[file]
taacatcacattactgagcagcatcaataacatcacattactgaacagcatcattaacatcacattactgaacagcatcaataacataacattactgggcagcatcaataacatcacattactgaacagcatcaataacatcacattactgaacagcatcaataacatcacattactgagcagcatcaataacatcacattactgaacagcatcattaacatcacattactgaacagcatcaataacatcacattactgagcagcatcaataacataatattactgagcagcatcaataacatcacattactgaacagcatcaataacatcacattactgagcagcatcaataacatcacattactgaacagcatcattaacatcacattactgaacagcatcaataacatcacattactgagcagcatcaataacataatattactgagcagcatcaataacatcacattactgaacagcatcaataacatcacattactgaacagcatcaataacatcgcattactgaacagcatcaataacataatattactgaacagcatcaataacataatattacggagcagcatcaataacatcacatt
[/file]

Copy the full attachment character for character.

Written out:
taacatcacattactgagcagcatcaataacatcacattactgaacagcatcattaacatcacattactgaacagcatcaataacataacattactgggcagcatcaataacatcacattactgaacagcatcaataacatcacattactgaacagcatcaataacatcacattactgagcagcatcaataacatcacattactgaacagcatcattaacatcacattactgaacagcatcaataacatcacattactgagcagcatcaataacataatattactgagcagcatcaataacatcacattactgaacagcatcaataacatcacattactgagcagcatcaataacatcacattactgaacagcatcattaacatcacattactgaacagcatcaataacatcacattactgagcagcatcaataacataatattactgagcagcatcaataacatcacattactgaacagcatcaataacatcacattactgaacagcatcaataacatcgcattactgaacagcatcaataacataatattactgaacagcatcaataacataatattacggagcagcatcaataacatcacatt